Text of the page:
ARVERNE, Queens (PIX11) — The condition of a woman who was bitten by a shark in the surf at Rockaway Beach in Queens on Monday has improved, according to Jamaica Hospital, where she’d been transported in critical condition.

The shark bite that the woman sustained — the sixth in New York waters so far this year — was part of an active shark season, as well as a busy week thus far for the carnivorous sea creatures.

On Tuesday, a shark was sighted near Breezy Point, Queens, about a mile-and-a-half west of where the woman had been attacked. Also on Tuesday, much of Jones Beach, about 12 miles east of where the woman had been bitten, was closed to swimming due to at least two shark sightings.

New York City beaches in the Rockaways were closed on Tuesday, after the woman, whose name has not been released, was bitten the evening before.

It had happened at Beach 59th Street, in the Arverne neighborhood of the Rockaways. There, all day on Tuesday, members of the NYPD Tactical Assistance Response Unit kept launching a drone over the beach to see if sharks were in the water. They didn’t spot any.

Still, as a precaution, the beach remained closed all day. Lifeguards were posted to ensure that nobody went into the surf.

It was hardly of consequence, since, on the windy, partly cloudy day, there were fewer beachgoers than there were lifeguards.

Nancy Ugalde was one of the half dozen or so people laid out on blankets on the sand, amid the posted red flags that had the words “No Swimming” emblazoned on them.

“We were trying to have a nice day on the beach,” she said, adding that she and two girlfriends had come out to the Rockaways to get “sun, go into the water,” she said. “But we have to stop.”

Jairio Diaz was also at the beach, soaking up sun. He said that he’d wanted to check out conditions at the beach before heading out from home.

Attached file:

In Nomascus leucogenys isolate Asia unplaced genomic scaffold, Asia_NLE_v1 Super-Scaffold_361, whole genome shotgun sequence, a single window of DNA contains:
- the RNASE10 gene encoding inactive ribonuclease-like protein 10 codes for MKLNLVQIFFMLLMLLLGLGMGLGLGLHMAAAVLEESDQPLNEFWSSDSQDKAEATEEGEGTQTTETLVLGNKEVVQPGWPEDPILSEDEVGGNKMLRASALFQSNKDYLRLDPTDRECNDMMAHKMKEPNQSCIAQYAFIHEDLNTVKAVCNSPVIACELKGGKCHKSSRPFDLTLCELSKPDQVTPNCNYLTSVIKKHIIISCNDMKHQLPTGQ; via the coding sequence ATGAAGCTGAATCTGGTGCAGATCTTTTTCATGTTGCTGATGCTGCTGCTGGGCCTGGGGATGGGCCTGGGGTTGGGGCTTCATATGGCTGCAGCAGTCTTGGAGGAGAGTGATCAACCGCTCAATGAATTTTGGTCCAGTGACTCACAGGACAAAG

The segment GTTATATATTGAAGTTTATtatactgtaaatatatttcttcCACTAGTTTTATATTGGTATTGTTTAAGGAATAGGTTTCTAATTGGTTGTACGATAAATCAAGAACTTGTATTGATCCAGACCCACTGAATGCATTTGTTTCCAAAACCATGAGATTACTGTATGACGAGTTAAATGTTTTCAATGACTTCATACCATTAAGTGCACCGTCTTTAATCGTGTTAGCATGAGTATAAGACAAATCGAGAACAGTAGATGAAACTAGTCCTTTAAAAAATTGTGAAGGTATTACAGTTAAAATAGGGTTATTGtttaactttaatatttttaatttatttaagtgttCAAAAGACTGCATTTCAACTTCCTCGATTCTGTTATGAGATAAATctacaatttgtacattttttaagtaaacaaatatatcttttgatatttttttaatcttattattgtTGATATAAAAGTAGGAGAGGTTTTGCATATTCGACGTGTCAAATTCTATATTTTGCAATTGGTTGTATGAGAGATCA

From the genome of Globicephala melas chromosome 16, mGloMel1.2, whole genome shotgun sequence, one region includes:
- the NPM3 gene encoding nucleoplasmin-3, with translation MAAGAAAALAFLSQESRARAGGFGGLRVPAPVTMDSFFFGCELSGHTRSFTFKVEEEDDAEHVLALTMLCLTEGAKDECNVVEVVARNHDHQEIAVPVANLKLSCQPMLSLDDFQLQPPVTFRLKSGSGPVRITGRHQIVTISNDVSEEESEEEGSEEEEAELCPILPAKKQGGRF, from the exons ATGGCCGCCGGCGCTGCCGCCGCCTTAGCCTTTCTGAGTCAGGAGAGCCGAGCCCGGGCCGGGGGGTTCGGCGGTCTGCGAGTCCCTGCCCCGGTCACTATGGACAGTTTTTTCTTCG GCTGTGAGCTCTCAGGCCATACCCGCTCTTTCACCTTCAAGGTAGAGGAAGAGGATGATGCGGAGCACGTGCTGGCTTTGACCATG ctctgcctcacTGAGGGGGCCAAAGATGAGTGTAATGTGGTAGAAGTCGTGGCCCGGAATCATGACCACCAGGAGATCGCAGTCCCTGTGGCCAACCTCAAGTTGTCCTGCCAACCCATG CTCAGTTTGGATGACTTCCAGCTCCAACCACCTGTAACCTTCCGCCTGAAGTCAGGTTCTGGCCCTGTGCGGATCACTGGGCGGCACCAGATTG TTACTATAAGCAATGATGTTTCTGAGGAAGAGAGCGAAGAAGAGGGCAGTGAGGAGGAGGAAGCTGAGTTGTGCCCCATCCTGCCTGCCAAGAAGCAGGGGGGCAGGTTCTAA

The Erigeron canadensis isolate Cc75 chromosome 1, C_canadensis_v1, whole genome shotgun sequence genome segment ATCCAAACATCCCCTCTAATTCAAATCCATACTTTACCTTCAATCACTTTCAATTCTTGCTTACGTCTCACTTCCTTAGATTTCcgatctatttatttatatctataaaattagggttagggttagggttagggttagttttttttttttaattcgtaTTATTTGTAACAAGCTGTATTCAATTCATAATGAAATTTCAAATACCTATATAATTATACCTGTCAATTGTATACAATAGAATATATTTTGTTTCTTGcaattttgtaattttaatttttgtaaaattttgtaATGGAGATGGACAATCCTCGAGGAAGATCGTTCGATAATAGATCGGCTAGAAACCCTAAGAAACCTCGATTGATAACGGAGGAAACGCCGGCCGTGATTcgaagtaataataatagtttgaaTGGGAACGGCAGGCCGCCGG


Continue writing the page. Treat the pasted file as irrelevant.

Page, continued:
“Just out of curiosity, I just went onto the website,” he said. “They mentioned something about sharks, and I just started laughing.”

When asked to explain, he said, “This is their domain. To hear about sharks on this beach, you don’t hear those stories.”

A sea life expert agreed.

“People think of New York City, we don’t think of sharks,” said Chris Paparo, manager of the Marine Sciences Center at Stony Brook University, in an interview.. That’s a misperception, however, he said.

“Me and my colleagues this season, I think are up to nine or ten different species of sharks that we’ve tagged or worked with,” in the New York City area, he said.

Paparo also pointed out that the region has had windy conditions this week, which have churned up the surf.

“The visibility is a lot lower,” he continued, and “sharks switch from using eyesight to other senses” in such conditions.

“So now, if you’re in the water splashing around, they sense that you may be a school of fish, so they take a bite.”

It’s what he suspected happened to the 65-year-old woman on Monday, just before 6 p.m. The shark bit her in her left thigh, which left her bleeding badly. Police and lifeguards responded, placing a tourniquet on her leg above the injury, in a move that may have saved her life.

The attack was the sixth in New York State this year, but was the first shark bite in New York City in at least 70 years.